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The Beat of the Oil Drum




Final thoughts

References and Links


Every day throughout the country newspapers report on what each of us sees wherever we look: energy prices are rising. It does not take much research to find countless stories of local pizza shops and restaurants anxious over the effects of energy prices reflected in higher food prices, or people watching with dread as their wallets shrink every time they fill up their gas tanks. We are seeing, reading, and hearing clear indications of cheap oil supplies becoming depleted. Fossil fuels are a finite resource. That means that the supply of fossil fuels is nonrenewable, and will diminish over time. This is the underlying principle behind the Peak Oil theory.

People are getting restless as they watch ever-rising fuel costs on the one hand, and perceive inaction on the part of government on the other hand. People want to talk about what is going on, and where we are headed. Small groups of the most concerned citizens are congregating in cafes, in schools, in libraries, and on the web in cities around the country hoping to connect with others like themselves who share their concern and want to become engaged in the movement.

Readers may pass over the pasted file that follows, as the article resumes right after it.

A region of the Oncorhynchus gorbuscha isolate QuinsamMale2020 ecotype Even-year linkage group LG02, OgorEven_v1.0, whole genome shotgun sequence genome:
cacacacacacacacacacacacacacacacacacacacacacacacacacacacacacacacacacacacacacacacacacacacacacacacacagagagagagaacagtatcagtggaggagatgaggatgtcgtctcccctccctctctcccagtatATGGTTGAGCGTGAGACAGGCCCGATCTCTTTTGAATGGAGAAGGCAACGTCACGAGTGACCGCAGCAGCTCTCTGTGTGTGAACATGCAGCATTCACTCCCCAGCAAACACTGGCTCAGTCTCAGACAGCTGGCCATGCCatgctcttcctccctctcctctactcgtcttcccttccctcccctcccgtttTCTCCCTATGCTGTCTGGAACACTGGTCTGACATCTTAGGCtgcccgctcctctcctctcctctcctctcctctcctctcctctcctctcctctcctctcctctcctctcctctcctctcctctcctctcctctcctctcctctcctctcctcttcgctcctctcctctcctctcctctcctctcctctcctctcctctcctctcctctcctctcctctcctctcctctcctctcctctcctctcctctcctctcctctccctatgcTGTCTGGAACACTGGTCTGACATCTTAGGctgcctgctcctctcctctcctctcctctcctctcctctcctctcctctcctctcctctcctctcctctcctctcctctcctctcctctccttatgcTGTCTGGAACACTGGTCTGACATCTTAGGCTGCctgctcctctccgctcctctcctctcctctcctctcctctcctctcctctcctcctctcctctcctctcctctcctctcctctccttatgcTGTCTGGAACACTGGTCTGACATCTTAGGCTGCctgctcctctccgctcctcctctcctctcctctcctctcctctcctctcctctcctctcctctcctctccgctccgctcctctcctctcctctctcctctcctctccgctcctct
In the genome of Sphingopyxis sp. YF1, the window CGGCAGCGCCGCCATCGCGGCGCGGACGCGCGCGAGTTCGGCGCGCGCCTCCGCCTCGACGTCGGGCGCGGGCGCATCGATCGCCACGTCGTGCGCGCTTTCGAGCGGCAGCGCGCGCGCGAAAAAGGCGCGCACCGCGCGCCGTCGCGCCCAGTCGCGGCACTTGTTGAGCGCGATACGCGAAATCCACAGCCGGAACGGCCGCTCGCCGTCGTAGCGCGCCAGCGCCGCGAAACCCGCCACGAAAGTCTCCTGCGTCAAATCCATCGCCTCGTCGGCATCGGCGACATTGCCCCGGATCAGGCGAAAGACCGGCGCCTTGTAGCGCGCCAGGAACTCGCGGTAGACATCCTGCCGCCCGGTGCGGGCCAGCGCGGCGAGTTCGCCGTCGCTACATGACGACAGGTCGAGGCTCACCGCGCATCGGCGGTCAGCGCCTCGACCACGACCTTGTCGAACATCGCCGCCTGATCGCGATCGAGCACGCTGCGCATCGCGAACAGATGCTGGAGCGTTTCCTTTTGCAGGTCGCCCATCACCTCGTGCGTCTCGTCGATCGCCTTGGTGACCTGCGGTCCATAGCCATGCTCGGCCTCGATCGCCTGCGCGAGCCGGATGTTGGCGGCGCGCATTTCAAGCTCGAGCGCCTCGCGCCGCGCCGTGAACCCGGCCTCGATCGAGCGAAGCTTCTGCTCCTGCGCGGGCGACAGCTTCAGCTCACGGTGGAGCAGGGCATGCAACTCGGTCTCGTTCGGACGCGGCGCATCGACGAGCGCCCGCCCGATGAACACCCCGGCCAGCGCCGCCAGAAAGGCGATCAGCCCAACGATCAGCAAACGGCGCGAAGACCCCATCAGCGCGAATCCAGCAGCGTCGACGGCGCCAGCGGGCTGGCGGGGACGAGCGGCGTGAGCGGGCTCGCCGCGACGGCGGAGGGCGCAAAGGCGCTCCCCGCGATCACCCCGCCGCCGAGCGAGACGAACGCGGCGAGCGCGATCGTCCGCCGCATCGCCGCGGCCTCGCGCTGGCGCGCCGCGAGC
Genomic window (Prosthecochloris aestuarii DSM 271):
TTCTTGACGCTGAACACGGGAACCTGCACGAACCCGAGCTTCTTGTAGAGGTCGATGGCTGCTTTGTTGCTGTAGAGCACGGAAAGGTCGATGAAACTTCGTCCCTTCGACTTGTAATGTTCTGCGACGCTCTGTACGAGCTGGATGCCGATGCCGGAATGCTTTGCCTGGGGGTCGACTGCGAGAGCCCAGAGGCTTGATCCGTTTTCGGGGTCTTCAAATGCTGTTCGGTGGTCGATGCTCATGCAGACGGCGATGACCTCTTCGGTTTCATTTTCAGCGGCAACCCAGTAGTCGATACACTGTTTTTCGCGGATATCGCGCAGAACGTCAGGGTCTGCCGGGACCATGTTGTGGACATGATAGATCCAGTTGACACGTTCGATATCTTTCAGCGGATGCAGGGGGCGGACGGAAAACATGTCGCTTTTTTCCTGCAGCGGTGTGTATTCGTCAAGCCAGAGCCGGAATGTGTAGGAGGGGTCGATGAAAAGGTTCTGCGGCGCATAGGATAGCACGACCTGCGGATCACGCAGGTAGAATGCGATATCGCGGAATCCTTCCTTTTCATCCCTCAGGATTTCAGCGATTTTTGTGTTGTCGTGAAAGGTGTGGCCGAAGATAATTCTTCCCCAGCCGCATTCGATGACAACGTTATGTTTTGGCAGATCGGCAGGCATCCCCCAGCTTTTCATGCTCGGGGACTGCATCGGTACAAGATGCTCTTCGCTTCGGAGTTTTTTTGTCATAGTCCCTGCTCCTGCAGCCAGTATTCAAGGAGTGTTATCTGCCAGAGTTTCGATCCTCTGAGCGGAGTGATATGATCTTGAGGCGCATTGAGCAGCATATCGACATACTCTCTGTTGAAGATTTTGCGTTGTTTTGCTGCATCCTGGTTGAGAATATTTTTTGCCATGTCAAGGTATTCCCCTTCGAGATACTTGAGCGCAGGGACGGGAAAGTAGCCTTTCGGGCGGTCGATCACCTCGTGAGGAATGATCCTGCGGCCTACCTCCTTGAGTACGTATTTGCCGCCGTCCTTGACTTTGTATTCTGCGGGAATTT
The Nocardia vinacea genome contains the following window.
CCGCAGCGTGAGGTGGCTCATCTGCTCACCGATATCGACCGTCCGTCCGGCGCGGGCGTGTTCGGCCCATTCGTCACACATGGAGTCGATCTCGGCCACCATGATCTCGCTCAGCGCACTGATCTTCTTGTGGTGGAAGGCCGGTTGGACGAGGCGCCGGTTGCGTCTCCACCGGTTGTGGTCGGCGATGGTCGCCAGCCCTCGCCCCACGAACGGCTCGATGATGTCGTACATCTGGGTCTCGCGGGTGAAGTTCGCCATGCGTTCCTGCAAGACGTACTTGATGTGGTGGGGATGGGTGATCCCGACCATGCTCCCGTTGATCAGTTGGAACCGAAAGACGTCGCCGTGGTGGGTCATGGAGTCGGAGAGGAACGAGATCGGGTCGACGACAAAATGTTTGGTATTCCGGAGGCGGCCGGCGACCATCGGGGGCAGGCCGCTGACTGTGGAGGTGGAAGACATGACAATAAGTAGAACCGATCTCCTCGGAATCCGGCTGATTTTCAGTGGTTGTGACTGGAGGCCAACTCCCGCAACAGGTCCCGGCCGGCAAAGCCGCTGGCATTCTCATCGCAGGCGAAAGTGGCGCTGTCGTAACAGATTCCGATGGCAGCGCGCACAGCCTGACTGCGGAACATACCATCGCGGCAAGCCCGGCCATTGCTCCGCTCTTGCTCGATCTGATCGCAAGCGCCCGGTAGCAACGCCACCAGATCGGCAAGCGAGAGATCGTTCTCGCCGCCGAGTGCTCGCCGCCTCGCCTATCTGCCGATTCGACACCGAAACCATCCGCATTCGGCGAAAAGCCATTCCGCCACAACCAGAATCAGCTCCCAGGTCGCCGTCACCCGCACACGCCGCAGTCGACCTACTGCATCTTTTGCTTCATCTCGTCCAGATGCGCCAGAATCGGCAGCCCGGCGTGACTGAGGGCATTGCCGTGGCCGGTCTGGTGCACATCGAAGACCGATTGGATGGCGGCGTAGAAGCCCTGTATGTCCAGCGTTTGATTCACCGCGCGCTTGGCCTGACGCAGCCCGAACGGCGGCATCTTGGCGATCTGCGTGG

This purpose of this web page is to help concerned citizens learn how they can fit into this ever-growing movement. In the following pages I will discuss how citizens are becoming engaged in the Peak Oil movement, and to what level we can each get involved. I will do this by describing the conversations and discussions I had in a Peak Oil Meetup and in two interviews in the Twin Cities. The Peak Oil Meetup and interviews will help to illustrate what concerned citizens are doing in and around the country. These examples illustrate the different levels of involvement each of us can choose to be a part of.

The beat of the empty oil drum is getting louder each day with a resonance that is becoming hard to ignore.

Figure 1: Artist's portrayal of Peak Oil


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   Last updated: 5/7/2008